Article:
Assuming mankind will eventually create artificial humans, but in doing so have we put equal effort into how humans will relate to an artificial human, and what can we expect in return? This is happening in real-time as we place AI trucks and cars on the road. Do people have the right to question, maybe in court, if an AI machine breaks a law?
When we create artificial life and artificial intelligence will we require it to obey human laws?
$\begingroup$ Like the Second Law in asimovs-laws? $\endgroup$– Mithical ♦Sep 11, 2016 at 8:55
$\begingroup$ A problem here is we have already deployed AI killing machines in the form of autonomous drones. $\endgroup$– D. WadeSep 11, 2016 at 9:15
$\begingroup$ Well, we don't have Asimov's Laws yet. :) See this question. $\endgroup$– Mithical ♦Sep 11, 2016 at 9:16
For those times when AI does interact with humans, I believe that AI would be held at LEAST to the same standards humans are. The problem comes in when we ask "who is really to blame". If a self-driving car cuts you off in traffic and causes you to wreck, you can't take the AI in the car to court. Do you take the company? The programmer? The owner of the car? Some entity will likely be held responsible, the question is just which one.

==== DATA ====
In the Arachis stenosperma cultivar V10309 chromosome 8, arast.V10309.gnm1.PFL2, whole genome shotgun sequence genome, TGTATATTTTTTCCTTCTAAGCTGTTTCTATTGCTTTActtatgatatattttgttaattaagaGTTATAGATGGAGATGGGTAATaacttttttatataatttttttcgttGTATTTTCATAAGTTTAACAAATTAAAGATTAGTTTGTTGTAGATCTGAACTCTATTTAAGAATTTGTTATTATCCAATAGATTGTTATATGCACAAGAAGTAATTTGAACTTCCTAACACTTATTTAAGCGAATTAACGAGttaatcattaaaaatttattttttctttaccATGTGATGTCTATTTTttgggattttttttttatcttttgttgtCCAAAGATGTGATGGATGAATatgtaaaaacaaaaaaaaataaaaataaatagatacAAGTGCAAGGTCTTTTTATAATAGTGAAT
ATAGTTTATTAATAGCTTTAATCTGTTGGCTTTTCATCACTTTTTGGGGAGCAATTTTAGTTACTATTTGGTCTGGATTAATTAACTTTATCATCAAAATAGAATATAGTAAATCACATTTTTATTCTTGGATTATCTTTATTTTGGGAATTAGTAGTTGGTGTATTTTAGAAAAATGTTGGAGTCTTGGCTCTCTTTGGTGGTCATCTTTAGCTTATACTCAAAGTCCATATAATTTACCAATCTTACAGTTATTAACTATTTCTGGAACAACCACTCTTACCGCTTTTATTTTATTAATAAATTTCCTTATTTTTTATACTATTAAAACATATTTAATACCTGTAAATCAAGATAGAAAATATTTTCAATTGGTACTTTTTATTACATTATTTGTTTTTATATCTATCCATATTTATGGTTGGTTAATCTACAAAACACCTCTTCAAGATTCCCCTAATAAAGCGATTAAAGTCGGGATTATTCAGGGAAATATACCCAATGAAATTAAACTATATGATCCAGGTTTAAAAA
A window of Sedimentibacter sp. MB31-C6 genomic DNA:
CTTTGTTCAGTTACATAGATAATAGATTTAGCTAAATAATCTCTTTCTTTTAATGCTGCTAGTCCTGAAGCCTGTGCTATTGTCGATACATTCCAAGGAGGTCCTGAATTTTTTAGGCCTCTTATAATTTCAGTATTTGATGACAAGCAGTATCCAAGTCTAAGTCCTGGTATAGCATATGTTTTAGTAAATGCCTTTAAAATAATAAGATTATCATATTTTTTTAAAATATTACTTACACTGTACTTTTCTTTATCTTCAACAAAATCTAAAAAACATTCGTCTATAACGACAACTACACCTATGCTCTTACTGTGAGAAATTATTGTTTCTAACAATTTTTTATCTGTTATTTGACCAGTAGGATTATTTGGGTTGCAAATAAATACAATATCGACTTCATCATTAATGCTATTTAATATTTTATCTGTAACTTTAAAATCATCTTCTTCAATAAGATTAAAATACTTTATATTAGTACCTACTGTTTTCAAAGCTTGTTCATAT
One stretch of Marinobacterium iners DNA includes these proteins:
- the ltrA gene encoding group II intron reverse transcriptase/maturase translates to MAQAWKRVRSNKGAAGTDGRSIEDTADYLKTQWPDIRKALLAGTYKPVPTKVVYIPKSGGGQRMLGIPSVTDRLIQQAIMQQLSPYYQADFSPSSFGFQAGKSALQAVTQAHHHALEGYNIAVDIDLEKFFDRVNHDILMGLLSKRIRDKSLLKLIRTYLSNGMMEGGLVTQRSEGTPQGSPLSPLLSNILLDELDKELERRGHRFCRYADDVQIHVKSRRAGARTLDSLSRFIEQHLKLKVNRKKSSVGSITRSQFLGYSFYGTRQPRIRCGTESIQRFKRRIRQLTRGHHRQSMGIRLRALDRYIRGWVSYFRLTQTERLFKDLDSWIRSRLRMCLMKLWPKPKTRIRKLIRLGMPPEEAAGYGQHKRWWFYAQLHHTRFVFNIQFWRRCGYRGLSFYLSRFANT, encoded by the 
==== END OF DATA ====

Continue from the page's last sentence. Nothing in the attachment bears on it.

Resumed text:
As for future human-like AI, I believe my answer still remains true. Having a human level AI changes the meaning of the word "entity". If a human-like AI breaks a law, it may be because it was programmed to do so. I don't think our current legal system is ready for such cases, but it have to evolve in the future.
As per the current legal system, if the AI agent were to be given a human citizenship, then yes, it would have to obey all laws as per the legislature of the country which provided the citizenship. If not then the entity who holds responsibility over its control and creation would be trialled (see also this scenario).
Having stated the above, it really is not as simple as it sounds. as @Tyler pointed out, the entity in here is not of a single person. If the AI agent were to take part in a malevolent act, then a more thorough investigation must be taken place than that for a human. If humanoid robots of free will were to roam our civilization, then our legal system ought to be expanded to cope up with possible real life anomalies that could occur.